Perhaps more than any other free agent this winter, Joel Pineiro should be a fascinating case to watch. You probably know the story by now – journeyman with a checkered history buys into Dave Duncan‘s two-seam fastball plan, becomes an extreme groundball strike-thrower and, at age 30, has the best year of his career.
No one thinks he’s a 3.04 FIP guy going forward (his HR/FB rate will regress, of course, driving his FIP up with it), but his ZIPS projection from here on out has him as a 3.87 FIP guy, which is a well above average starting pitcher. But it’s also a very weird version of one – the strikeout rate is low even for an extreme sinkerball guy, and teams historically have rewarded pitchers for missing bats when it comes to handing out contracts.
Pineiro is going to hit free agency coming off a season where he pitched like Derek Lowe, but teams were reluctant to throw big money at Lowe last year and he had a 10 year track record of succeeding with this skillset. So, I don’t think he should be holding his breath waiting for the $15 million per season that Lowe got from Atlanta, but that raises the question of what, realistically, he should get?
If you believe that he’s really reinvented himself into being the new Aaron Cook, then you’re looking at Pineiro as a ~3 win pitcher, and that’s probably worth around $12 to $13 million per season on a two or three year deal. But how much confidence do you have in his ability to retain a good chunk of this year’s value, considering it’s a radical change from everything he’d ever done before.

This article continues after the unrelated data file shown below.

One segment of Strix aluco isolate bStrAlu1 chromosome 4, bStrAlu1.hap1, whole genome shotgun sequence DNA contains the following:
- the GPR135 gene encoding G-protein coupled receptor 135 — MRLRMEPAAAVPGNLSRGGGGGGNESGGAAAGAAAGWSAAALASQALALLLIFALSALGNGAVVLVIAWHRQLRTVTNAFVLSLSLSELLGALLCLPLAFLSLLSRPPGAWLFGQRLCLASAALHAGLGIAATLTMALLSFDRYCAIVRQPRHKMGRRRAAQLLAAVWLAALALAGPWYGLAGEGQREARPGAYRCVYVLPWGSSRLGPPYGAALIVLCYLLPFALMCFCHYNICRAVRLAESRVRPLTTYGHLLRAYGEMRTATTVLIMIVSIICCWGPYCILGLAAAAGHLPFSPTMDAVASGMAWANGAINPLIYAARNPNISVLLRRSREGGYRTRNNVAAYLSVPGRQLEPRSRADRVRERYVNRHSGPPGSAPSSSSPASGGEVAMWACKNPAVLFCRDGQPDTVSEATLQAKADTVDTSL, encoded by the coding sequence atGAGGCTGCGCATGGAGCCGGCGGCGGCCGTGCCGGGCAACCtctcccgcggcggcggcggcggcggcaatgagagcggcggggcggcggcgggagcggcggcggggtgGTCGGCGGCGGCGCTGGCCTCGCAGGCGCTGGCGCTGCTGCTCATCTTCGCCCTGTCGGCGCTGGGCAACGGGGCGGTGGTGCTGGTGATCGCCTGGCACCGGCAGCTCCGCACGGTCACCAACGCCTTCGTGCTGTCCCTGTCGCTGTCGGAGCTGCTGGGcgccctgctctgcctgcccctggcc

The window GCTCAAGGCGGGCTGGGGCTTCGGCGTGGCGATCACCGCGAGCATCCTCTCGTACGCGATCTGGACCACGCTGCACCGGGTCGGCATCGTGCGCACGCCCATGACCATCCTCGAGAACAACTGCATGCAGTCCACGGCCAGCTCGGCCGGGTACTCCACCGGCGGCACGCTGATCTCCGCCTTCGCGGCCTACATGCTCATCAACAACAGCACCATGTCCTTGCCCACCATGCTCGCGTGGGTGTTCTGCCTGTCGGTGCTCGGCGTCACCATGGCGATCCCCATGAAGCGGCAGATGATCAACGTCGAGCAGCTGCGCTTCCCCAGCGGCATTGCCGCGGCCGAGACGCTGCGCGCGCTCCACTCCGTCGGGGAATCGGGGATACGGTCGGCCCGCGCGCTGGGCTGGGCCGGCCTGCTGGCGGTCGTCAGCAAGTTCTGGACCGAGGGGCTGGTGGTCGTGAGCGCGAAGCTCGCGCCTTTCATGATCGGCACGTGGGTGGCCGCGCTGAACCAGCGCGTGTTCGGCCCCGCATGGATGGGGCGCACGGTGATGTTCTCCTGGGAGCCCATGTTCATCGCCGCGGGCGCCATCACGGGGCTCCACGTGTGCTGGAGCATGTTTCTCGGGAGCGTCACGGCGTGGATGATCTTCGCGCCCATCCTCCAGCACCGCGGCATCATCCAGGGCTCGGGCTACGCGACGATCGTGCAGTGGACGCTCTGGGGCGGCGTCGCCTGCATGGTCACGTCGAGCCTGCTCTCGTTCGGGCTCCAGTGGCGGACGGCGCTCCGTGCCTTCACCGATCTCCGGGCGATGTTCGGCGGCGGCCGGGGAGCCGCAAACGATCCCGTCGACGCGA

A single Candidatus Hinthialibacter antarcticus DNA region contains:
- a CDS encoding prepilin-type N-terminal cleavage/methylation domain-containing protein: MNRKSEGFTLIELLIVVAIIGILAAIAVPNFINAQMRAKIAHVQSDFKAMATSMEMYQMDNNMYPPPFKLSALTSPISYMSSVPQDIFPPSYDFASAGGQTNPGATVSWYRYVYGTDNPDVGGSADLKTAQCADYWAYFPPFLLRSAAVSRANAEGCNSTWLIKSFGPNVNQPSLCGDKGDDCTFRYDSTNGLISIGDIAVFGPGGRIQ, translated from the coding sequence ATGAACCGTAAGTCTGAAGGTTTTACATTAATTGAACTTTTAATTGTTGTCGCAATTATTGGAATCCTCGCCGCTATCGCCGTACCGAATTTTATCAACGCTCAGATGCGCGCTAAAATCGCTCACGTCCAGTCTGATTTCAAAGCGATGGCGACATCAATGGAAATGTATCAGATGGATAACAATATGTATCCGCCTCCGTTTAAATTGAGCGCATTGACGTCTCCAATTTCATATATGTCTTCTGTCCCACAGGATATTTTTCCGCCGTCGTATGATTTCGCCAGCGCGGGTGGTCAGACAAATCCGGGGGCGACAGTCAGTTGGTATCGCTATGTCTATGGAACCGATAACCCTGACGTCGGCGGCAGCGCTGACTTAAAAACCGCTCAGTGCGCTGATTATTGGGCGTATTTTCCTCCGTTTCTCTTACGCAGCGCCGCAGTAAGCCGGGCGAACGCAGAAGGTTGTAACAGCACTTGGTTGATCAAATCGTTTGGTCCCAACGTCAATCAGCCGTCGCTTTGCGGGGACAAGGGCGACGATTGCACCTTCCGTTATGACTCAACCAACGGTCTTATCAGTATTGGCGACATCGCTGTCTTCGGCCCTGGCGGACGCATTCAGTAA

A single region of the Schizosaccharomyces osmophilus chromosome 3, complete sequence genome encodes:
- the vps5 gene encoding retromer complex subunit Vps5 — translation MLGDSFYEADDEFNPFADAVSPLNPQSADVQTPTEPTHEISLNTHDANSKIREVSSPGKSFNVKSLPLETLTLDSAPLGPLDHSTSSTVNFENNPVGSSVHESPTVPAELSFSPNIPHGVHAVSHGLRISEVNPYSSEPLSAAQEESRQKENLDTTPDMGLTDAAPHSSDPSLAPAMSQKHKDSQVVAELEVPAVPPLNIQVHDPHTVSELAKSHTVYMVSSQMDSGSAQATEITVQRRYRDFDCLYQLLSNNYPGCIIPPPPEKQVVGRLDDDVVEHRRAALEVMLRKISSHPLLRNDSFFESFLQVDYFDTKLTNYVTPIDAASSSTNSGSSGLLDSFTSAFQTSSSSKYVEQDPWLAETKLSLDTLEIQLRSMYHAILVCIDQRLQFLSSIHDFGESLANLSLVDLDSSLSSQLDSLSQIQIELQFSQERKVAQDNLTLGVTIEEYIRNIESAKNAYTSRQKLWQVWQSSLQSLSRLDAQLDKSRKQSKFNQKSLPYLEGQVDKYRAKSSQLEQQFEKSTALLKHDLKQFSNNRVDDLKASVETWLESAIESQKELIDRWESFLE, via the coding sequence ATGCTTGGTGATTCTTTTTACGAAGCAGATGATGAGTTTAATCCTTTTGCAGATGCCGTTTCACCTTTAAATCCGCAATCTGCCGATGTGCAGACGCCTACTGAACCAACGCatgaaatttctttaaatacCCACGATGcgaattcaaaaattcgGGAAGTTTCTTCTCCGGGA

There’s certainly more risk factors with Pineiro, so that will lead to a discount of some sort. But how much?
I honestly have no idea. Last year, Milton Bradley was the free agent who had a ton of positives and negatives on both sides, and he ended up at 3 years, $30 million. And that might look like a realistic target for Pineiro, except Kyle Lohse got 4 years, $41 million for posting an inferior season for the same team. Does Pineiro really take less than what Lohse got last winter? Will anyone really give him a 4 year deal?
I have no idea, honestly. Watching Pineiro navigate free agency, and seeing how teams view him, is going to be a lot of fun to watch.
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